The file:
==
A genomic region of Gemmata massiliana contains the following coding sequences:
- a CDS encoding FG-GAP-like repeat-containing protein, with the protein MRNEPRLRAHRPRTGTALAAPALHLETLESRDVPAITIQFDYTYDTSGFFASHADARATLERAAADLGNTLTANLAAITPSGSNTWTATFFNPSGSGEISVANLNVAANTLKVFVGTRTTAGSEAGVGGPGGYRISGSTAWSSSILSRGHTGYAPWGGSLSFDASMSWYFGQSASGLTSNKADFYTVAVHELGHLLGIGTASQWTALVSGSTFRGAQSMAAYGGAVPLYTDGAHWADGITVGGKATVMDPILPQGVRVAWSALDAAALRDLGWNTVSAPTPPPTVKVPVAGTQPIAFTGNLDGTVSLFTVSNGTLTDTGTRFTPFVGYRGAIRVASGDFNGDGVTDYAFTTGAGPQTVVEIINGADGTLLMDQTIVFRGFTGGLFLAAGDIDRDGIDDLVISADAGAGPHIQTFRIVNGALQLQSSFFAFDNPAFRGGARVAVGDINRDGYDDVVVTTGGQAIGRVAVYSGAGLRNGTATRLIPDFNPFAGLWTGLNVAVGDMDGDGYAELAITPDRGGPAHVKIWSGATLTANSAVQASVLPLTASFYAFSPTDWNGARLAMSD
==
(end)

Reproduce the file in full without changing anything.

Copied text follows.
A genomic region of Gemmata massiliana contains the following coding sequences:
- a CDS encoding FG-GAP-like repeat-containing protein, with the protein MRNEPRLRAHRPRTGTALAAPALHLETLESRDVPAITIQFDYTYDTSGFFASHADARATLERAAADLGNTLTANLAAITPSGSNTWTATFFNPSGSGEISVANLNVAANTLKVFVGTRTTAGSEAGVGGPGGYRISGSTAWSSSILSRGHTGYAPWGGSLSFDASMSWYFGQSASGLTSNKADFYTVAVHELGHLLGIGTASQWTALVSGSTFRGAQSMAAYGGAVPLYTDGAHWADGITVGGKATVMDPILPQGVRVAWSALDAAALRDLGWNTVSAPTPPPTVKVPVAGTQPIAFTGNLDGTVSLFTVSNGTLTDTGTRFTPFVGYRGAIRVASGDFNGDGVTDYAFTTGAGPQTVVEIINGADGTLLMDQTIVFRGFTGGLFLAAGDIDRDGIDDLVISADAGAGPHIQTFRIVNGALQLQSSFFAFDNPAFRGGARVAVGDINRDGYDDVVVTTGGQAIGRVAVYSGAGLRNGTATRLIPDFNPFAGLWTGLNVAVGDMDGDGYAELAITPDRGGPAHVKIWSGATLTANSAVQASVLPLTASFYAFSPTDWNGARLAMSD